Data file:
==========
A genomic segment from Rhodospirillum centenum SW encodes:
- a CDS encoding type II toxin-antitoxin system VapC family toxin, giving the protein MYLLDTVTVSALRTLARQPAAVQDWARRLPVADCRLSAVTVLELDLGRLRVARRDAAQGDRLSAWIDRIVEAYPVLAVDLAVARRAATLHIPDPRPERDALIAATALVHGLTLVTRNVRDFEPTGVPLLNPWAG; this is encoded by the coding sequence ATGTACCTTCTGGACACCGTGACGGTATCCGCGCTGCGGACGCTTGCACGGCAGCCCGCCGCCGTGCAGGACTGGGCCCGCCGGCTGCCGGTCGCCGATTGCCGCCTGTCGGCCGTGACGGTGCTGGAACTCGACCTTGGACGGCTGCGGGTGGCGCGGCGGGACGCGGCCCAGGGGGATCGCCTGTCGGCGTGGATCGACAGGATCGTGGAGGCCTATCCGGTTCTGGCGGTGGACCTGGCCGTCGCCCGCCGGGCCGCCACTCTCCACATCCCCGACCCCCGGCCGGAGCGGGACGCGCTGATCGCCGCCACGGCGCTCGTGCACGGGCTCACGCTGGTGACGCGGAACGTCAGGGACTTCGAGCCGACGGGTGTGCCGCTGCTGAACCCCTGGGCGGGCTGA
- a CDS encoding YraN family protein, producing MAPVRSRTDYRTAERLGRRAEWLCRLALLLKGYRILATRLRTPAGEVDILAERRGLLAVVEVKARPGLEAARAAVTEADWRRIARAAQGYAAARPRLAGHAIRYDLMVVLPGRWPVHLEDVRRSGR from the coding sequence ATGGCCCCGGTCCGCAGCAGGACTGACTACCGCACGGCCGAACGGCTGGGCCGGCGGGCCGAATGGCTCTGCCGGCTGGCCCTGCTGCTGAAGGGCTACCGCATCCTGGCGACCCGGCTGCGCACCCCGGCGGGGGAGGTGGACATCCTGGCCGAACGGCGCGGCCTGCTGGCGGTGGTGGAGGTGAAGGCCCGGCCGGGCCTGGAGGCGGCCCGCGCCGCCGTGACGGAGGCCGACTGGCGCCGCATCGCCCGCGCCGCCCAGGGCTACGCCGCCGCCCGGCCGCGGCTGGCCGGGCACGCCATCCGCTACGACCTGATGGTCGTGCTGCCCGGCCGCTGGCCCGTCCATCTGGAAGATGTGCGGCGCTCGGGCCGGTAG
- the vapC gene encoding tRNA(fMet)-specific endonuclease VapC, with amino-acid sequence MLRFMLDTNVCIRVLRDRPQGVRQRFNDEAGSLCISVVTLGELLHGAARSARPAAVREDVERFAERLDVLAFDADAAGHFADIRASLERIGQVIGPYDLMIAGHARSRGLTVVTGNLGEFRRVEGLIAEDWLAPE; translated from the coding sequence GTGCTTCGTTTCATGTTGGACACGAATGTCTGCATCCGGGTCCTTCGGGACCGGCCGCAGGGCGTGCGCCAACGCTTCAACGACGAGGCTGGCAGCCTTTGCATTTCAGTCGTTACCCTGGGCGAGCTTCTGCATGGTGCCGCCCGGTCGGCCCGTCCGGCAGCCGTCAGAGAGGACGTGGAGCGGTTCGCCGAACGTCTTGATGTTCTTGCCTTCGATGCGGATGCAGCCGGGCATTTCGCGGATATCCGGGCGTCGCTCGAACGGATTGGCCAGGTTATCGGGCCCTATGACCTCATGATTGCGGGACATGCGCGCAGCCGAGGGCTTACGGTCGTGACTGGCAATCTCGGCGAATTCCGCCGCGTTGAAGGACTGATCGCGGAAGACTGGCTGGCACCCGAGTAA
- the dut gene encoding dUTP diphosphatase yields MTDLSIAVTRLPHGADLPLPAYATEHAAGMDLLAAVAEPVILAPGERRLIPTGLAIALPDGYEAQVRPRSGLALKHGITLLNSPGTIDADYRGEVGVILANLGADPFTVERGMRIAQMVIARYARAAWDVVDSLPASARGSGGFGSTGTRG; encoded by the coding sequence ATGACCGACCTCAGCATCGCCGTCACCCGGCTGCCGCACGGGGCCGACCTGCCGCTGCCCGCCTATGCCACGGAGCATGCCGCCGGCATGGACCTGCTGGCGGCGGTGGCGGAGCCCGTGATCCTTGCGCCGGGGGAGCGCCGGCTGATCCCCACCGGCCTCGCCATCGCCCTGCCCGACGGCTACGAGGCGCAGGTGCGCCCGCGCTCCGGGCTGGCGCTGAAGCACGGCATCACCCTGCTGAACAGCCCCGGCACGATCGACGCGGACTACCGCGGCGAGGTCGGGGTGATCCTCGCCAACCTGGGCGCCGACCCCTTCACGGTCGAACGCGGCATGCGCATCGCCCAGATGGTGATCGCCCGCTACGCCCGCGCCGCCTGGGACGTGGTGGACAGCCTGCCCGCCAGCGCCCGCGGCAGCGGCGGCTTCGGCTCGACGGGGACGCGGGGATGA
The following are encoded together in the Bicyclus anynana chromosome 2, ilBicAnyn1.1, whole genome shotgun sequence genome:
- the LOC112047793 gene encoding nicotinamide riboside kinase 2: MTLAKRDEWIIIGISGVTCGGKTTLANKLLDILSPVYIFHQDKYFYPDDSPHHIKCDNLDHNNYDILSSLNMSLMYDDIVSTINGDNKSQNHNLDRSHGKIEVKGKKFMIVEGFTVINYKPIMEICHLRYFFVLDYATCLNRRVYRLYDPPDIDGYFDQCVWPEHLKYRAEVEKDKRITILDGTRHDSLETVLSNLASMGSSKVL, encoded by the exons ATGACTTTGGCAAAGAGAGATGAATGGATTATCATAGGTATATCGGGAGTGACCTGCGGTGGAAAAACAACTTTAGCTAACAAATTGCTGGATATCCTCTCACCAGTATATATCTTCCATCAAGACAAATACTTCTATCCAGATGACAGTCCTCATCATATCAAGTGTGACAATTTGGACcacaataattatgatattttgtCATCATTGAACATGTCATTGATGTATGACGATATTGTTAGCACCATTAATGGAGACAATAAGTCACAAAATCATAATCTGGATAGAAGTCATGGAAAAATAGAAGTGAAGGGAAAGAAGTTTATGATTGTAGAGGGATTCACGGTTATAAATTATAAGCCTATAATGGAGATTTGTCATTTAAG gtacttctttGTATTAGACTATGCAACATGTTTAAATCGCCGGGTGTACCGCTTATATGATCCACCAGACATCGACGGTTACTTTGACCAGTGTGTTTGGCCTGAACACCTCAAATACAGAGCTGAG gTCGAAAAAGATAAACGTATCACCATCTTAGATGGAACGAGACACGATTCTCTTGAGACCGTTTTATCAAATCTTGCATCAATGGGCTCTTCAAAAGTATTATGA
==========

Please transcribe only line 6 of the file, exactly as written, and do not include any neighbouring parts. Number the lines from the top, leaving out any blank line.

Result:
The following are encoded together in the Bicyclus anynana chromosome 2, ilBicAnyn1.1, whole genome shotgun sequence genome: